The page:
Directed by Allen Coulter
The teaser to The Pest House fools you into thinking this is going to offer something cliched and derivative and that's the point because if anything The Pest House is actually about being cliched and derivative. Cleverly utilising their story to explore urban legends, Morgan and Wong, surprisingly contribute a stand alone tale that deals with violent murder and a straight forward investigation from our heroes as opposed to the mythology of the show and boasts a gothic atmosphere, copious amounts of violence and Frank and Peter still in investigative mode that we saw used very well in The Mikado. I know the mythology adds more drama to their relationship, but I love watching these two knuckle down and solve cases with a steady aim together.
I really want to say that I adore this one, that Morgan and Wong have hit a hole in one and delivered a classic, but it just falls short of it. It's all very enjoyable, with a great atmosphere, brilliant production design, grisly set pieces, and guest appearances from not one but two previous X Files guest stars, in this case Melinda McGraw (Melissa Scully) and Michael Massee (Ephesian from The Field Where I Died), but events are contrived, McGraw's character is annoyingly antagonistic, and for an episode that spends two thirds being Millennium in forensic horror procedural mode, it takes a turn towards the supernatural that could have worked on this show and its exploration of evil if it had been lying under the foundations of the story the whole time but as such feels like an X Files-esque twist shoehorned into the narrative at the last minute.
I better stop complaining because, despite all that, I'd be lying if I said The Pest House isn't enjoyable. Being a story about urban legends allows Millennium to have some fun with obvious set pieces that no matter how many times you see them can only be great fun in a horrific way. There is a gleeful energy to the hook man murder in the teaser, to the couple being murdered on a highway through to Dr Stoller being stalked from inside her car, the killer behind her seat, armed with a knife. You can argue about it being cliched, but that would be missing the point, The Pest House revels in being about the cliche, the unoriginal, the obvious. The psychiatric hospital straight from any horror movie or novel, the idiocy that any one would ever think to put these psychos under one roof and make it as informal as possible, the hero of the story, Frank Black, being casually dismissed while the body count rises. Dealing heavily with the mythology while their other writers deal with the stand alones, this is Morgan and Wong having a bit more fun away from the ongoing story arc they've created and they're clearly having fun with the set up.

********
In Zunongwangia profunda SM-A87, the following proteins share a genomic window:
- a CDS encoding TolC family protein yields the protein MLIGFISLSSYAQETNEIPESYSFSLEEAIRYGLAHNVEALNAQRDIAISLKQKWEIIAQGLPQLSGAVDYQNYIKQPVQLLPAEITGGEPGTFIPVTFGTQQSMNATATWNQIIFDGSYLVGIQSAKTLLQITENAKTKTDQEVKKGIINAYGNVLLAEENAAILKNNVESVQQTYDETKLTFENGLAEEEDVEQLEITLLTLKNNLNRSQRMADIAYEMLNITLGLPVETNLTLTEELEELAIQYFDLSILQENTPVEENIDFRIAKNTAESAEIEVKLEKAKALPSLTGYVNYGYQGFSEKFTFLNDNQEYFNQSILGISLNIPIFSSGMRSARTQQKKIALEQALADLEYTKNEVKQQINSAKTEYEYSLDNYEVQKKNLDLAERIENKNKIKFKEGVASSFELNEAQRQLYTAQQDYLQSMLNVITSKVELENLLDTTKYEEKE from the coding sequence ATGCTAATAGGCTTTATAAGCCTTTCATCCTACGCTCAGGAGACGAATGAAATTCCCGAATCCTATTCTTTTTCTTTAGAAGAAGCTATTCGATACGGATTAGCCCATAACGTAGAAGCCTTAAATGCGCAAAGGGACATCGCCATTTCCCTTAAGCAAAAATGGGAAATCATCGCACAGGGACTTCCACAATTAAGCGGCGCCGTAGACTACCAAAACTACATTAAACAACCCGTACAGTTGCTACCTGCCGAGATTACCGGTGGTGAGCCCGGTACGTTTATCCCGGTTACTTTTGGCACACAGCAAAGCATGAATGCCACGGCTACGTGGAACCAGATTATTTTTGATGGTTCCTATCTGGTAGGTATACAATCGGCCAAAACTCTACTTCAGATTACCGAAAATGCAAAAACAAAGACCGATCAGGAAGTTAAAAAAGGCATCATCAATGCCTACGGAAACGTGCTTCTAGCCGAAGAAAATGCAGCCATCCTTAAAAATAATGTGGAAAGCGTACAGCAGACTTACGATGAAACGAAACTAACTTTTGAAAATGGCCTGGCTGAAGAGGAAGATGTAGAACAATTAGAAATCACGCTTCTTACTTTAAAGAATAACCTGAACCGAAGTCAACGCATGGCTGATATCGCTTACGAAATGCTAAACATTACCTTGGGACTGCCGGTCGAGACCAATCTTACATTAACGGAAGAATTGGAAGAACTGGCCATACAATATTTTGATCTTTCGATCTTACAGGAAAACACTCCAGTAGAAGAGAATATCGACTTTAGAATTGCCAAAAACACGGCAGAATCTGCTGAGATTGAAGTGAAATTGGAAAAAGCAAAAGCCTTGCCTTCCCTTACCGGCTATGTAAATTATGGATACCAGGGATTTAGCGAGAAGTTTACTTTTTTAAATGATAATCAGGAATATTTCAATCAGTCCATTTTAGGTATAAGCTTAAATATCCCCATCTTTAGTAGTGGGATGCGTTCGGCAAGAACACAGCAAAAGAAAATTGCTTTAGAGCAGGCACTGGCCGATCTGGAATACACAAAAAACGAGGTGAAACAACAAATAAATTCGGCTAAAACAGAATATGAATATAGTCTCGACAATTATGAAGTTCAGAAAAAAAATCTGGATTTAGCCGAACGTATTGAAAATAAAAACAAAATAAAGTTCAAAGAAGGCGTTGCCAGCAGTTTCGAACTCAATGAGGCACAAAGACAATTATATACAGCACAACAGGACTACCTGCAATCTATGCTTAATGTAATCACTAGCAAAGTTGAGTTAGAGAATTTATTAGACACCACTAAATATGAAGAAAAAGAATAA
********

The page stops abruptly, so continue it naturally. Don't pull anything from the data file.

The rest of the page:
Yet, it never quite gels for me. It's one thing to deliberately set out to use obvious story telling tropes and ideas, but it's sometimes a bit unclear whether or not it really is having fun with this, or if the writing is being uncharacteristically lazy of its authors. The set piece where Stoller is being stalked in her car and Frank saves her, only to let a gas station attendant buy the farm is all very suspenseful, but shows the characters of Frank and Stoller, who although antagonists for most of the episode are clearly intelligent individuals, fall foul of obvious horror movie behaviour that I usually thought this show was above and beyond and yet, one could read it as being obvious, as if Morgan and Wong have used an unoriginal method in which to kill someone off in a violent manner because it was there for taking.
Then there's the conclusion which pushes the show into an X File direction and yet given its theme of evil being consumed but unable to be managed, just about fits into Millennium. The twist that Edward is consuming the evil of his patients to rid the psychopaths he is in charge of of their sickening characteristics but in doing so becomes his patients themselves is clever, and yet like the rest of the episode is somewhat schizophrenic, I don't know if its nuts or wonderful that the twist that fuels the episode's storyline is one that can fit into both Chris Carter creations. It's as if Morgan and Wong had this idea for The X Files, but given Millennium's deeper explorations of evil, the idea at The Pest House's heart is one that Frank Black can confront also. My only issue is that there is no supernatural element for two thirds of the episode and then the final act explains it all away with something fantastic and to be honest, it's a little bit of a cheat. Like the rest of the episode, it's all good fun at the time, but it's only in deeper exploration afterwards that it starts to become problematic.
At the end of the day The Pest House is an episode that is all over the place and yet, for all it's issues, it is massively good fun. It's great to see Morgan and Wong keep the show's mythology in the background and allow Frank and Peter to be criminal investigators again (although the next two episodes will more than make up for that), whilst the guest cast does a sterling job, with special mention given to Michael Massee who is wonderful, McGraw who is wonderfully feisty, even if her character is quite annoying, and Justin Louis who does great with equal parts nice guy charm and violent psychopath. I just wish the whole thing was more focused.